One of the caregivers caught on tape repeatedly abusing a non-verbal man with severe autism in Valley Center has had brushes with the law in the past.
Caregiver Michael Garritson, 61, along with Matthew McDuffie, 27, were caught on tape allegedly abusing Jamie Oakley, 23, hundreds of times while he was under their care, according to the San Diego Sheriff’s Department.
After noticing signs of abuse Jamie’s parents, Kim and Mark Oakley, installed a surveillance camera in Jamie’s room, which recorded Garritson and McDuffie abusing Jamie over the course of about a month.
"There are slaps, kicking, punches and a lot more [on the tapes]. That’s all I can say. It’s not good,” said Kim.
The footage was turned over to detectives and Garritson and McDuffie were taken into custody Wednesday, investigators said.
On Thursday, new information was discovered about Garritson’s past run-ins with the law.
After running a records search, NBC 7 found that Garritson was tried for second-degree murder back in the in 1980s in connection with the death of a 13-month-old boy who was under his care.
A jury deadlocked 11 to one in that case and a mistrial was declared.
Then, in 2002, more than 150 dogs were taken from Garritson’s home in Valley Center. Documents said the dogs were living in filthy conditions, being bred and sold online and at pet stores.
In that case, Garritson pleaded guilty to felony animal neglect and received probation for three years.
NBC 7 also found that Garritson is the father of an elite running family who was recently in the spotlight. Last year, two of Garritson’s sons were mauled by a pack of pit bulls while they were running near Valley Center Middle School.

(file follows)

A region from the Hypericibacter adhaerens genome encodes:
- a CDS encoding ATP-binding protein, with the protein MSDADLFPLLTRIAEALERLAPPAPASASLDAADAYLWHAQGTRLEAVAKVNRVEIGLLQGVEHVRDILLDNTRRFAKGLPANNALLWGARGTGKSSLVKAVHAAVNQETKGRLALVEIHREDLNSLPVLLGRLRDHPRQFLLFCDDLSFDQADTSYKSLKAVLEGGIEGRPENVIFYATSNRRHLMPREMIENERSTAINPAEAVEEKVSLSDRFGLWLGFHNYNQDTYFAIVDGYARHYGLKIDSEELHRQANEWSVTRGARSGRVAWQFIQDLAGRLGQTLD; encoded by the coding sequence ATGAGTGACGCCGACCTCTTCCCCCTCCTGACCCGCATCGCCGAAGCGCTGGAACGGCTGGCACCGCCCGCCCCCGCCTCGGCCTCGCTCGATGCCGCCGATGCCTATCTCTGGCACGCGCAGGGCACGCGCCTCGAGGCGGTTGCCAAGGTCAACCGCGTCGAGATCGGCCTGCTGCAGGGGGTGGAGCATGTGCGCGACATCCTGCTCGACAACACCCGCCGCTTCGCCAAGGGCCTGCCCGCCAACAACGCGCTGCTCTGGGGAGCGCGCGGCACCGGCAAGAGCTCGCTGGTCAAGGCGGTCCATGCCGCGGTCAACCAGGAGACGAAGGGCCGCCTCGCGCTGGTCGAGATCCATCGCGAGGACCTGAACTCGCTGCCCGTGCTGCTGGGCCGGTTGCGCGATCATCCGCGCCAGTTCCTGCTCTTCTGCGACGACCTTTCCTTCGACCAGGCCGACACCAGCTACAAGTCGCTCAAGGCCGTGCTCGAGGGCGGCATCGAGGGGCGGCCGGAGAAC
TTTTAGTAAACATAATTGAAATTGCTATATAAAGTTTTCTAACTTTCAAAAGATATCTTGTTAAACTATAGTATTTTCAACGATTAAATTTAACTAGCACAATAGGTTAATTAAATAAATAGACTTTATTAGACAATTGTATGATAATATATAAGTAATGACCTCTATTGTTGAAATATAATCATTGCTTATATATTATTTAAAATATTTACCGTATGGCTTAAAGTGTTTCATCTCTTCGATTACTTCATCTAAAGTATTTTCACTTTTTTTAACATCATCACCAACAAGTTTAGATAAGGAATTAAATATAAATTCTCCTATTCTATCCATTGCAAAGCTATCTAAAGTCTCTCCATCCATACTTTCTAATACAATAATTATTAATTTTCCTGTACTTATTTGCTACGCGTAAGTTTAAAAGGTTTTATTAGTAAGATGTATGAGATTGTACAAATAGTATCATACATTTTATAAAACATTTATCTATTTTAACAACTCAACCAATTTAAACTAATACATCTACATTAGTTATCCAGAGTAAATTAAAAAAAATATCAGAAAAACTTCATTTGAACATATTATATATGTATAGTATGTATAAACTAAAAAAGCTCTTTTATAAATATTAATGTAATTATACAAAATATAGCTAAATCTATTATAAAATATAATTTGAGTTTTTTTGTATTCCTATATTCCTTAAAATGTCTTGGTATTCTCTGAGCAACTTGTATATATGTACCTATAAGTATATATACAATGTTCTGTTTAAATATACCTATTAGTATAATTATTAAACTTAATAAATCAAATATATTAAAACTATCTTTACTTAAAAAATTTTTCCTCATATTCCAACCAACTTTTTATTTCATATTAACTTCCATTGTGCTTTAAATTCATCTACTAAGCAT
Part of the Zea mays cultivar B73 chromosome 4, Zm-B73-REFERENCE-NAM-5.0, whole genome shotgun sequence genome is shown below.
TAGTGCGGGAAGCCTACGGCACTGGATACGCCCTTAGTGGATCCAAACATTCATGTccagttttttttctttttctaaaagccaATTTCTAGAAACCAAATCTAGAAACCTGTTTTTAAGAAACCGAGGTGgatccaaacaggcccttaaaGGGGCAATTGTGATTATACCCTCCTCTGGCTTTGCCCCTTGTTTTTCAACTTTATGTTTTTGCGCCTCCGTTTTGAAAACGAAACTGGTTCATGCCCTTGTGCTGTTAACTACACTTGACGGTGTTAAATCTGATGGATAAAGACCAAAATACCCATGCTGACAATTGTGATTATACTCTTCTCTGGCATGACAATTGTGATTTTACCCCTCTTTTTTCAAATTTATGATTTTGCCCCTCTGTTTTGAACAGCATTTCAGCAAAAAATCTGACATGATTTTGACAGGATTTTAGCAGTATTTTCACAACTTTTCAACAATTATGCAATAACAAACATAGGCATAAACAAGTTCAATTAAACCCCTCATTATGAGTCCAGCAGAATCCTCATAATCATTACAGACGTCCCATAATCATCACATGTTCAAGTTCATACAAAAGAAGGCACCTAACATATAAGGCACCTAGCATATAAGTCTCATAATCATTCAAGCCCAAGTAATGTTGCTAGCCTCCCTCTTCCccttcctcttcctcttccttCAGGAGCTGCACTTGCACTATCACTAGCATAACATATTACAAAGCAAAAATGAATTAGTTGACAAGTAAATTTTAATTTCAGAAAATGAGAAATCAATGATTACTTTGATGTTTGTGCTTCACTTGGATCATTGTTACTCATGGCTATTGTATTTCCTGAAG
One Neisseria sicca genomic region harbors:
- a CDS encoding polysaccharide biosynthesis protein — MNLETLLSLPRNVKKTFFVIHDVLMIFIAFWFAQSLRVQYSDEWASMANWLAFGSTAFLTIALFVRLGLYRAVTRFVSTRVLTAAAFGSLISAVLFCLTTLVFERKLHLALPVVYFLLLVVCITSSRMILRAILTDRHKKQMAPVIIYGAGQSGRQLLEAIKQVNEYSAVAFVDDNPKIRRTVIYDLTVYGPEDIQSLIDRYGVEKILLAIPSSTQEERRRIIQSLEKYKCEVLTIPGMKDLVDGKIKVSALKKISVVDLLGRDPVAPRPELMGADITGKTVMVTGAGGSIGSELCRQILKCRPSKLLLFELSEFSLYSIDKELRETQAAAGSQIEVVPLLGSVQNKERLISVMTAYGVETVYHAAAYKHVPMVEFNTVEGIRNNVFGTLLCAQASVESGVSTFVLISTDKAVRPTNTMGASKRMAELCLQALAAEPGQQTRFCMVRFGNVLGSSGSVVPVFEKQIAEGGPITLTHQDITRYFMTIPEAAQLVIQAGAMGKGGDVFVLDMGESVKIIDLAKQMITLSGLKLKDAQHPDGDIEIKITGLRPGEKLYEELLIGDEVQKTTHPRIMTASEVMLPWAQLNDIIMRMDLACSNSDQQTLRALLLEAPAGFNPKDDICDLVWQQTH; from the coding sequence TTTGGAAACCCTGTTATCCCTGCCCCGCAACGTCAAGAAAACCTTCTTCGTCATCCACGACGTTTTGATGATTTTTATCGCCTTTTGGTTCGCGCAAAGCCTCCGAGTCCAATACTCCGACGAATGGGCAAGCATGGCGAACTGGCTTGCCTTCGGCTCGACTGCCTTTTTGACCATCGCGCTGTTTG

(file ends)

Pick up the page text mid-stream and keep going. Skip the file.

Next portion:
NBC 7 reached out to the Garritson family Thursday night, but they declined to comment.
Meanwhile, the Oakleys said they are in utter shock over the abuse of their son caught on tape.
The parents said Garritson and McDuffie cared for Jamie for almost two years and the family never suspected the abuse, or that one of the professional caregivers had a troubled past.
“You look online and their license shows that they’ve never had anything against them, so how are you supposed to know?” said Kim.
The Oakleys said they checked into Garritson’s background before hiring him, even asking his employer about his work ethic.
“[We asked] ‘Hey, can you tell me about this guy? Have you ever had any problems?’ They said, ‘He’s one of our best nurses,’” recalled Mark.
Garritson and McDuffie appeared in court on Friday and entered not guilty pleas. The judge kept their bail at $1 million each, despite being asked by a public defender to decrease it to $100,000.